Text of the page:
The Collective Bloggers love a good binge watch and so we present to you “Netflix and Chill”, a series in which our newest collected contributor,Ardeospina, binge watches a Netflix Original show, let’s us know her thoughts and whether or not we should put in the time. I am excited for this series of reviews, because I’ve been wanting to watch a bunch of these shows and films, but I like to get an opinion first, before committing. Below isArdeospina’s SPOILER FREE review. Enjoy and let us know whether you plan to watch or, if you already have, your thoughts on the show’s bingeworthiness in the comments below.
Narcos Review: “Cocaine Is A Hell Of A Drug”
When my husband suggested Narcos as our next joint TV venture, I rapidly agreed, even though all I knew about the show was that Pedro Pascal was in it, and as any Game of Thrones fan knows, the more Pedro in your life the better. I didn’t know much about Pablo Escobar, the Colombian nobody who revolutionizes the cocaine trade and becomes one of the most important drug lords in history. I didn’t know about what he’d done in Colombia or about the U.S.’s role in trying to bring him to heel or about the sheer scale of his drug operations. I had NO IDEA what I was getting myself into. Which, as it turns out, is the best possible way to watch this show. Sometimes a baseline knowledge about a show and its surroundings is essential to enjoying that show, but I’d argue that the less you know about the story of Pablo Escobar the more you’ll enjoy seeing the way this stranger-than-fiction tale plays out.
One of the main themes that runs throughout the first season is “magical realism,” which the show presents in its first episode thusly: “magical realism is defined as what happens when a highly detailed, realistic setting is invaded by something too strange to believe. There’s a reason magical realism was born in Colombia.” Understatement, Narcos. Understatement. Because while the show is too realistic and gritty to really capture the surreal feeling of magical realism you get in film and literature, the feeling of “this cannot possibly have happened because this is too weird to be true” will hit you again and again and again until you’re positive that NOTHING stranger can happen. But then it does, and you think, “surely THIS is the craziest thing.” But no, it’s not, and the cycle repeats itself over and over, and you just have to keep watching to see what absolutely ludicrous event happens next, and suddenly the season is over and you need more. You need it like, dare I say, a drug.
It would be easy in that sort of fantastical plot environment for the show to overdo it, but what I think is the show’s crowning achievement is how well it balances the very real human aspect of Pablo Escobar’s story with the wholly fantastical events these humans are involved in. Pablo himself, played with great aplomb by Wagner Moura, is surprisingly sympathetic, and you have to remind yourself that he’s a horrible person doing horrible things. The vast majority of characters on the show are extremely well-rounded and fleshed out, and no one feels like a cliché or a caricature of their real-life counterpart. The acting across the board is fantastic, and I always appreciate when shows have their characters speak their native language. Much of this show is in Spanish with English subtitles, so have your reading glasses handy. If you’re a native Spanish speaker, you’ll probably be able to tell that the cast is largely not Colombian and that there are a number of different accents in play. If, like me, you’re not a native Spanish speaker, you’ll be blissfully ignorant!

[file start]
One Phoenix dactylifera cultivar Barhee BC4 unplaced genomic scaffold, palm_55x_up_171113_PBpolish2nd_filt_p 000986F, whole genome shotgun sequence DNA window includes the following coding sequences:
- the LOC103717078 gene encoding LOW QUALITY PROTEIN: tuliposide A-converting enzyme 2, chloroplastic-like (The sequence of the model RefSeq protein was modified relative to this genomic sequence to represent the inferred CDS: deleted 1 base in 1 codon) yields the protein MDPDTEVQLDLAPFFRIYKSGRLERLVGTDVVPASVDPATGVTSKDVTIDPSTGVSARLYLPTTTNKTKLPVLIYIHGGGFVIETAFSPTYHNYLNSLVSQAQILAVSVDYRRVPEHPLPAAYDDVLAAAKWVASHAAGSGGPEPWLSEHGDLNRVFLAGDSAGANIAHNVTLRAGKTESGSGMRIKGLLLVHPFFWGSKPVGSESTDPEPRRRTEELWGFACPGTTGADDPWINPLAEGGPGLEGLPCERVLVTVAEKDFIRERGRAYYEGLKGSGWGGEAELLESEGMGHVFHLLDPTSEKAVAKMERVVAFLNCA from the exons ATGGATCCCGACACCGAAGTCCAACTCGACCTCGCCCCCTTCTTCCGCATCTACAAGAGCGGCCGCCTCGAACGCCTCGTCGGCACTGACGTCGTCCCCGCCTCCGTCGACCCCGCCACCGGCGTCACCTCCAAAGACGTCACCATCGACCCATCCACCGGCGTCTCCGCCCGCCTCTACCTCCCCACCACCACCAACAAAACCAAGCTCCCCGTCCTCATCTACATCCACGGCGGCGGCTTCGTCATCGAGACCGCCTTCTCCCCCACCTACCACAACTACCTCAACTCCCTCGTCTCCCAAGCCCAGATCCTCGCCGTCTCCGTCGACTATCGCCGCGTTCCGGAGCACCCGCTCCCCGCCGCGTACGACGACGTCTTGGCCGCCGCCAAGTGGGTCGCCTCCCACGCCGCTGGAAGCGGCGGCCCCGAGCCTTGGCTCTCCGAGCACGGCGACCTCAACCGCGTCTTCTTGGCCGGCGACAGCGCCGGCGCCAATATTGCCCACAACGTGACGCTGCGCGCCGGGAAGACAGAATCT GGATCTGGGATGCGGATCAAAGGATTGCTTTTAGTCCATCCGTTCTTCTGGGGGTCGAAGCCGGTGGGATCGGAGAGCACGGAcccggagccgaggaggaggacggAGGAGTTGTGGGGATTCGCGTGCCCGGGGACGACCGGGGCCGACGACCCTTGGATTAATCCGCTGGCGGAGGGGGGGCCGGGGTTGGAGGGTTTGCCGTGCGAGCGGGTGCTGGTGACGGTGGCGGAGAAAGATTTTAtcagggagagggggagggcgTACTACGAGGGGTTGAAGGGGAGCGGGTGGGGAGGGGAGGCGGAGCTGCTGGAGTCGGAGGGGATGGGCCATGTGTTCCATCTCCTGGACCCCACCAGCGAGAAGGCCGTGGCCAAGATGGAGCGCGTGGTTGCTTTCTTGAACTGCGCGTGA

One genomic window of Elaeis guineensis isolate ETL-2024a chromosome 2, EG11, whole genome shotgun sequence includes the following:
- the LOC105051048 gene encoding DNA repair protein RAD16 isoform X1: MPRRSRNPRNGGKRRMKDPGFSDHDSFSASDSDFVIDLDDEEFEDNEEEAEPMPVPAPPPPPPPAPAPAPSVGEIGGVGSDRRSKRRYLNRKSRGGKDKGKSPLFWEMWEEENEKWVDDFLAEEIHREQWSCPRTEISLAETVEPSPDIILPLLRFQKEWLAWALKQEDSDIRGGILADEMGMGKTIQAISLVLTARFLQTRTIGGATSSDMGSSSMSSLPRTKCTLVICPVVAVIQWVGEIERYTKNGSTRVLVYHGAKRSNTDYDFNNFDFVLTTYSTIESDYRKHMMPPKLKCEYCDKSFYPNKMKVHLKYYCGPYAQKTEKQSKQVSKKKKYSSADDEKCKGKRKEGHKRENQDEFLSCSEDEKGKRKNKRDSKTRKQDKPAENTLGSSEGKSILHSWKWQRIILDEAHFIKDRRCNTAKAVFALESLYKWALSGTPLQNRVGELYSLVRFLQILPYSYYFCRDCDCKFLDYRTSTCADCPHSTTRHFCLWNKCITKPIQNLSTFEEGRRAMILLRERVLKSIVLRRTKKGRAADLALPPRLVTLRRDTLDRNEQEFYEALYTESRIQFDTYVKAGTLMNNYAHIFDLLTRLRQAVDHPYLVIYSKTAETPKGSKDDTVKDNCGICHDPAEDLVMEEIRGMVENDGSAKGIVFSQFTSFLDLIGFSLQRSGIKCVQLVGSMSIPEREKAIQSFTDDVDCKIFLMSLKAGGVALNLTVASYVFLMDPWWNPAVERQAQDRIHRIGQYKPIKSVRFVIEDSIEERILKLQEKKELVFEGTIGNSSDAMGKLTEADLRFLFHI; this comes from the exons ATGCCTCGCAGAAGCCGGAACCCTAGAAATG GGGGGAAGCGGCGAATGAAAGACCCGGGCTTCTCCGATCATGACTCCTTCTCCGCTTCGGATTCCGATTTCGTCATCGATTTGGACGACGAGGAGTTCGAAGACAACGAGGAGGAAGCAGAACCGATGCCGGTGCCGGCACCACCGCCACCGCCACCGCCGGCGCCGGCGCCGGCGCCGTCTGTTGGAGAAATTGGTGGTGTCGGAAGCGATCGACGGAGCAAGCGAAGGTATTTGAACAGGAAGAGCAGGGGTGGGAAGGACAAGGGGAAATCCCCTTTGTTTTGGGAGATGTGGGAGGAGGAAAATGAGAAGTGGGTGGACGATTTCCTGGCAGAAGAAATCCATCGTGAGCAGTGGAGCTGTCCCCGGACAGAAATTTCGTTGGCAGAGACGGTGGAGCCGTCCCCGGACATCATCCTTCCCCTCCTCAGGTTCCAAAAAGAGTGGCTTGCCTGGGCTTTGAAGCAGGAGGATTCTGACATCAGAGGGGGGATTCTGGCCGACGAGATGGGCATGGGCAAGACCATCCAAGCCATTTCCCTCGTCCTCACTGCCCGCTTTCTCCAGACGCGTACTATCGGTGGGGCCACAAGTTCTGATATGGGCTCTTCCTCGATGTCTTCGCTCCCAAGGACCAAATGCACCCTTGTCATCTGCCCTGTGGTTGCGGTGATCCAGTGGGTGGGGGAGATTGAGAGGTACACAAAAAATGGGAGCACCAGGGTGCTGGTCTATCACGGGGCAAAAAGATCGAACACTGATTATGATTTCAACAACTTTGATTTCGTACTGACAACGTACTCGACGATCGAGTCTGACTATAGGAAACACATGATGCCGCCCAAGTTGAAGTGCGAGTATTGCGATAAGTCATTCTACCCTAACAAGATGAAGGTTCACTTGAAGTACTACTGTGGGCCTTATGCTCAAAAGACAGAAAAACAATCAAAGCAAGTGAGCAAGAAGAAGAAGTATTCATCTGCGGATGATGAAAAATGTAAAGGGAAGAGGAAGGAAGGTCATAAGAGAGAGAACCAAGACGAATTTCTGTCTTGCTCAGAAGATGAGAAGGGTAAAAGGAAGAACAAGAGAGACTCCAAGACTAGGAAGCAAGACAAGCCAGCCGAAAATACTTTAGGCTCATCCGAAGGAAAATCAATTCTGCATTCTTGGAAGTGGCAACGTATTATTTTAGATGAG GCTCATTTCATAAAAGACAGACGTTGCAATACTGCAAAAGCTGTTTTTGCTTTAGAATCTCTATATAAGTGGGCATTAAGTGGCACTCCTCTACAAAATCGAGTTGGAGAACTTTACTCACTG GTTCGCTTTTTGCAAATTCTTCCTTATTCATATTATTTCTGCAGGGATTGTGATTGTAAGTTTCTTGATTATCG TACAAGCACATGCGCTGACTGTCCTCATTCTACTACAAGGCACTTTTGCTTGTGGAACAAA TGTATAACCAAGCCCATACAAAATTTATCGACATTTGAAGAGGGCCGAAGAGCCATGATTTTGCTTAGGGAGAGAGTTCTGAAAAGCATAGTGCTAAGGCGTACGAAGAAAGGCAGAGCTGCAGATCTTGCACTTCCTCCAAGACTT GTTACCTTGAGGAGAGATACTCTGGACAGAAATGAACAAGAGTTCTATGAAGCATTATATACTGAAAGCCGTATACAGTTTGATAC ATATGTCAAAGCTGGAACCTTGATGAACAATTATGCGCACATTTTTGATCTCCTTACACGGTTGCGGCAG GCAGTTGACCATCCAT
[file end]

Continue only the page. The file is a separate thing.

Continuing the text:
As much as Narcos is about the rise and fall of Pablo Escobar himself, it’s also about the people trying to bring about said fall, both in the United States and in Colombia. Escobar’s actions have major political ramifications in both countries, and it’s fascinating to see how shifting political atmospheres during the season’s decade-and-a-half timeline impact the hunt to stop Escobar. One of the quibbles I have with the show is that it’s told from the perspective of a white DEA agent, Steve Murphy, and sometimes veers dangerously close to “white savior” trope land. Since Murphy really existed and did play an important part in the Escobar saga, along with some interesting character development, that mostly redeems the show’s choice to have him hold narrative perspective.
Now to address the most important question about any Netflix show: to binge or not to binge?
You won’t want to stop watching this show. Is it the best TV show ever about the drug trade? No, that’s The Wire. Is it the best “WTF is going to happen next, are you kidding me, that cannot possibly be true” show about the drug trade? It sure is. It’s even better to watch it with someone else so you can trade looks a la The Office and marvel at Pablo Escobar’s horrible sartorial choices because money buys a lot of things, but if you’re a certain Colombian drug lord, it sure doesn’t buy a sense of style. Season 2 of Narcos is slated for release sometime in 2016.
Ardeospina is a stay-at-home mom with two young children, a new house, and a knitting obsession. She loves binge watching TV shows and collecting yarn and IKEA storage furniture. You can find her on Twitter @Ardeospina, and if she’s not there, you can leave a message at the beep.